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### Issue:

How is the prediction probability and threshold calculated for PLSDA?

### Possible Solutions:

PLSDA calculates a "prediction probability" (model.detail.predprobability) and a classification threshold (model.detail.threshold) for each class modeled. These are calculaed using a Baysian method described in two documents below:

The probability is calculated in the function plsdthres. You can view a demo of this function (>> plsdthres demo ) to see more about its use, but basically this function takes the predicted y values from the plsda model, fits a normal distribution to them, then uses that to calculate the probability of observing a given y-value. The actual calculation is:
```
P(y,1)
probability that a sample is class 1 =  ---------------
(P(y,1)+P(y,0))
```
where y is the y value predicted from the PLSDA model for the sample in question, P(y,1) is the probability of measuring the given y value for a class 1 sample and P(y,0) is the probability of measuring the y value for a class 0 sample.

The two probabilities used above (P(y,1), P(y,0)) are estimated from the y-values observed in the calibration data. The plot to the right gives an example (and comes from the plsdthres demo). The green bars are a histogram of the y-values predicted for the "class 1" samples. The blue bars are a histogram of the y-values predicted for the "class 0" samples. If we fit a normal distribution to each of those histograms, they would cross at y_pred = 0.44. That is: the probability of measuring a value of 0.44 for a class 1 sample is equal to the probability of measuring a value of 0.44 for a class 0 sample. Because the equation above "normalizes" these probabilities, we would say that a sample giving a y-value of 0.44 has a 50% chance of being in class 1 (or 0).

Two more examples: there is a small non-zero probability of measuring a value of 0.40 for a class 1 sample, but a larger probability of measuring 0.40 for a class 0 sample. Again, normalizing we get 10% and 90% (prob of sample being class 1 or class 0, respectively) A value of 0.8, however, has effectively a zero probability of being observed for a class 0 sample (the distribution fit to the class 0 samples has dropped to near zero out this far). This means that the probability that a sample giving a y-value of 0.8 is in class 1 is essentially 100%.

Another technical description:

Given two groups of samples "A" and "B" assume we have a PLSDA model which was designed to separate the two groups using a y-block where each group A sample is assigned a zero and each group B sample is assigned a one. The estimated y values (i.e. y-values predicted on the calibration set) for each group using that model, call them y_est_A and y_est_B, will have some finite range around zero and one, respectively. We can fit y_est_A and y_est_B using two separate distribution functions - one which describes the y-values we would expect from the entire population of A samples and one which describes the entire population of B samples. For simplicity, the algorithm assumes Gaussian distributions of the estimated values. This allows us to simply take the standard deviation and mean of y_est_A and y_est_B and use those to construct two Gaussian profiles that we assume are close to representing the true profiles of all samples in the populations of A and B. [note: The math up to this point is simply the mean and standard deviation equations + the standard equation of a gaussian.] This allows us to calculate the probability of observing a value of y given a sample from group A:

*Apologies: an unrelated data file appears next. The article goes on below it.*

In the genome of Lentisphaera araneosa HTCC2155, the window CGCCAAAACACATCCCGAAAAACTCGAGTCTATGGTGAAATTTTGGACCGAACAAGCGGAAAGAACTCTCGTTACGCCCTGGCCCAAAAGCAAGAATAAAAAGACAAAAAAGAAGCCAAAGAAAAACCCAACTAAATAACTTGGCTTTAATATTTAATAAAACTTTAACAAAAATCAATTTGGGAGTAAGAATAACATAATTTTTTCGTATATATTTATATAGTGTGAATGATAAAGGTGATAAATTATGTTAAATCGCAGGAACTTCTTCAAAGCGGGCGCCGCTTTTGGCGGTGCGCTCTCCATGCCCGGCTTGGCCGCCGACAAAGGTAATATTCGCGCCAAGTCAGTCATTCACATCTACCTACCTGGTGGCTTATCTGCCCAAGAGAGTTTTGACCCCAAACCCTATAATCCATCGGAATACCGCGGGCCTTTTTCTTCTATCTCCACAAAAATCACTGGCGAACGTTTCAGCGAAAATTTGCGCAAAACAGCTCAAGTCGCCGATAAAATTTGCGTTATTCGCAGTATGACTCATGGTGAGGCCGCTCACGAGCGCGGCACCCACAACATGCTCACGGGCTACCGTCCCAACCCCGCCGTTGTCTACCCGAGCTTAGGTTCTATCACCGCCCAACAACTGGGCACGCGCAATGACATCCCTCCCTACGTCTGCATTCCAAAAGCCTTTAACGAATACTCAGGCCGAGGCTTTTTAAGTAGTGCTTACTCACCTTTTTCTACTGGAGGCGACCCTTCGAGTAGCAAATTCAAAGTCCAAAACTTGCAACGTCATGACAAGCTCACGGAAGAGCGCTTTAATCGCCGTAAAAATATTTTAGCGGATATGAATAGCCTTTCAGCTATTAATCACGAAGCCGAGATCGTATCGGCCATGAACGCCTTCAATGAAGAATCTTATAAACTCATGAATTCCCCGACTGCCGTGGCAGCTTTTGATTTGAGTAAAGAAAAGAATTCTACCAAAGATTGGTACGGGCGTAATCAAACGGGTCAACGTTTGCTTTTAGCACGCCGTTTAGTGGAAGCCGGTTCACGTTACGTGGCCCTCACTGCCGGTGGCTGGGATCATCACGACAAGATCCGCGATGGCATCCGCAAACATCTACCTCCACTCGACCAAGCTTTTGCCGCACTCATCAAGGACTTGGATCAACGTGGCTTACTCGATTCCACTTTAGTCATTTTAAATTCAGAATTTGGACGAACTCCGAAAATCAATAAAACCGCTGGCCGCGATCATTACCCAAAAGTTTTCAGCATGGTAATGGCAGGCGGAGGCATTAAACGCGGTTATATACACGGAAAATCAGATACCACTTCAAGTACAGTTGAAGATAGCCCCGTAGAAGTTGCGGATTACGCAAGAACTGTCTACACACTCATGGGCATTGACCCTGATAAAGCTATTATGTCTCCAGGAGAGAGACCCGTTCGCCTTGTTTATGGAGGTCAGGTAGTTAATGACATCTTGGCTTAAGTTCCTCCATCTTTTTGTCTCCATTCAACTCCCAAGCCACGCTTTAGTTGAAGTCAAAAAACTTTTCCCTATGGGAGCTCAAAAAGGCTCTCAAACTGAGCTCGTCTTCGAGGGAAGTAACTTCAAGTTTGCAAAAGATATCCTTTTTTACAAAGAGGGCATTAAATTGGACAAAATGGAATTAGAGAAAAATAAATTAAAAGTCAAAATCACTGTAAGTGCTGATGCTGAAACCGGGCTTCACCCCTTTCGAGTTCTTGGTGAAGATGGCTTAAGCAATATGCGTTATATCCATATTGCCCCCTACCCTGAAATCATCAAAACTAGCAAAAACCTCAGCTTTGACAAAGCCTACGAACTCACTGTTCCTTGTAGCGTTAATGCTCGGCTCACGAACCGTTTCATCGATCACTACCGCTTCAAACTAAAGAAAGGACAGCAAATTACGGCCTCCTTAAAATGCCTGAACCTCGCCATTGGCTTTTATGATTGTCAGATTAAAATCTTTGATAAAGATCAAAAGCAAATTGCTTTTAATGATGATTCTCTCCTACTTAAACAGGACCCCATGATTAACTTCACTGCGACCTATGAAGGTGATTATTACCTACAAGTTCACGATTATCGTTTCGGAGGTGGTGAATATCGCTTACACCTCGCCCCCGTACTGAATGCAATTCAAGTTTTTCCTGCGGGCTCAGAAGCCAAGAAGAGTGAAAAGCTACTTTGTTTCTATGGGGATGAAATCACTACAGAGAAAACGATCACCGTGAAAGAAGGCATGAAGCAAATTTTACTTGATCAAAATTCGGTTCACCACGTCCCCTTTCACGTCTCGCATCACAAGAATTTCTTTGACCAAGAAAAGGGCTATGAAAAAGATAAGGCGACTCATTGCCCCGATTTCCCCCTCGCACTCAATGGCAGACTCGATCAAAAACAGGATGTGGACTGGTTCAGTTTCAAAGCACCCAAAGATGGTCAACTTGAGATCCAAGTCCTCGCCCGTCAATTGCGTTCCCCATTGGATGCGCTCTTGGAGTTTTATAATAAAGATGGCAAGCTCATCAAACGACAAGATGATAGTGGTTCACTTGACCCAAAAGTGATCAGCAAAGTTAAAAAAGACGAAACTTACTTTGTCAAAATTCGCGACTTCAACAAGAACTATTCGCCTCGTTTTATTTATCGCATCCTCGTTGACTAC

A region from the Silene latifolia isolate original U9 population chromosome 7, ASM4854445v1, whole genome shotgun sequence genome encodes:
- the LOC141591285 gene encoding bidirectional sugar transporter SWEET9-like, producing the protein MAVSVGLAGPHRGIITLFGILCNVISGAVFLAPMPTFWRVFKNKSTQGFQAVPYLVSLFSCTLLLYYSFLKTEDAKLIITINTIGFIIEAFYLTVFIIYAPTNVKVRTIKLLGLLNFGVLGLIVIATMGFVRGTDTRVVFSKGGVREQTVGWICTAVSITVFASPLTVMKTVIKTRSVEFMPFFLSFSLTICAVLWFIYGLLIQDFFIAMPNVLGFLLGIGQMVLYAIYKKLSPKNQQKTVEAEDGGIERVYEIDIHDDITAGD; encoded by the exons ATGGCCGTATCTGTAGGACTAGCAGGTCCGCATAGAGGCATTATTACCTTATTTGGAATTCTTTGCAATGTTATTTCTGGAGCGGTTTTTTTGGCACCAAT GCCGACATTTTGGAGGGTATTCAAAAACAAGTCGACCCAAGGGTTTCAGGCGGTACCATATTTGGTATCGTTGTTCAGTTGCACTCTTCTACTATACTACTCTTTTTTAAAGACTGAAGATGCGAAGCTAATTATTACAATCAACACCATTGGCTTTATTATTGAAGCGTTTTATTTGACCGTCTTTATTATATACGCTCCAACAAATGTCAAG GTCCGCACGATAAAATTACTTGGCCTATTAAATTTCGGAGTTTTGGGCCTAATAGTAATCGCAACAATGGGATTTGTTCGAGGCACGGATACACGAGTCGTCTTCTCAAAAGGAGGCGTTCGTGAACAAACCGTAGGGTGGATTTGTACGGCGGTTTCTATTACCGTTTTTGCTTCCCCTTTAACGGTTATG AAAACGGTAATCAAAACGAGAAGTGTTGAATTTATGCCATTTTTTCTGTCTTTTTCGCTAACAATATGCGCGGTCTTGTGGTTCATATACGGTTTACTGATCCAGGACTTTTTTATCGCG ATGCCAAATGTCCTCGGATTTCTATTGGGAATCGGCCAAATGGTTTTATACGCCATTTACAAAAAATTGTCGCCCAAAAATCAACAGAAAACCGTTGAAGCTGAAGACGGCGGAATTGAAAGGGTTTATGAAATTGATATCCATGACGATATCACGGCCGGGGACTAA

P(y|A) = dist_A = 1./(sqrt(2*pi)*std_A) * exp(-0.5*((y-mean_A)/std_A).^2)

where std_A and mean_A are the standard deviation and mean of group A, respectively. Repeat this for B to get P(y|B).

P(y|B) = dist_B = 1./(sqrt(2*pi)*std_B) * exp(-0.5*((y-mean_B)/std_B).^2)

To calculate the probability for any value of y, we assume that a sample for which we've made a prediction is definitely one of the two groups (one should use model residuals and Hotelling's T^2 to eliminate samples which are not safely predicted using the model). Thus we can say:

P(A|y) + P(B|y) = 1

That is, we normalize the the probabilities to 1. It turns out that this is supported by Bayes theorm which gives us the probability that a sample is from group A given a particular value of y, P(A|y), from this equation:

P(A|y) = P(y|A)*P(A) / [ P(y|A)*P(A) + P(y|B)*P(B) ]

Where P(A) and P(B) are the probabilities that we will observe A or B in the future, respectively. If we assume that the probability of observing A or B is similar to how many samples of A and B were in the original calibration set, we can reduce this to:

P(A|y) = P(y|A) / [P(y|A) + P(y|B)]

[Read as: the probability that a sample is from group A given a particular value of y is equal to the probability that a value of y would be observed for group A normalized by the total probability that we would observe a value of y for either groups A or B] Thus we see that the normalized P(y|A) curve gives us the probability of group A for given a value of y. Repeat for B:

P(B|y) = P(y|B) / [P(y|A) + P(y|B)]

The two distributions typically "cross" in only one place (unless one is really broad in comparison to the other - in which case they will cross twice) which leads to a single point where both P(B|y) and P(A|y) are 0.5. This point is selected as the threshold for the PLSDA.

For another description of this method, see: Néstor F. Pérez, Joan Ferré, Ricard Boqué, "Calculation of the reliability of classification in discriminant partial least-squares binary classification," Chemometrics and Intelligent Laboratory Systems, 95 (2009), pp122–128.

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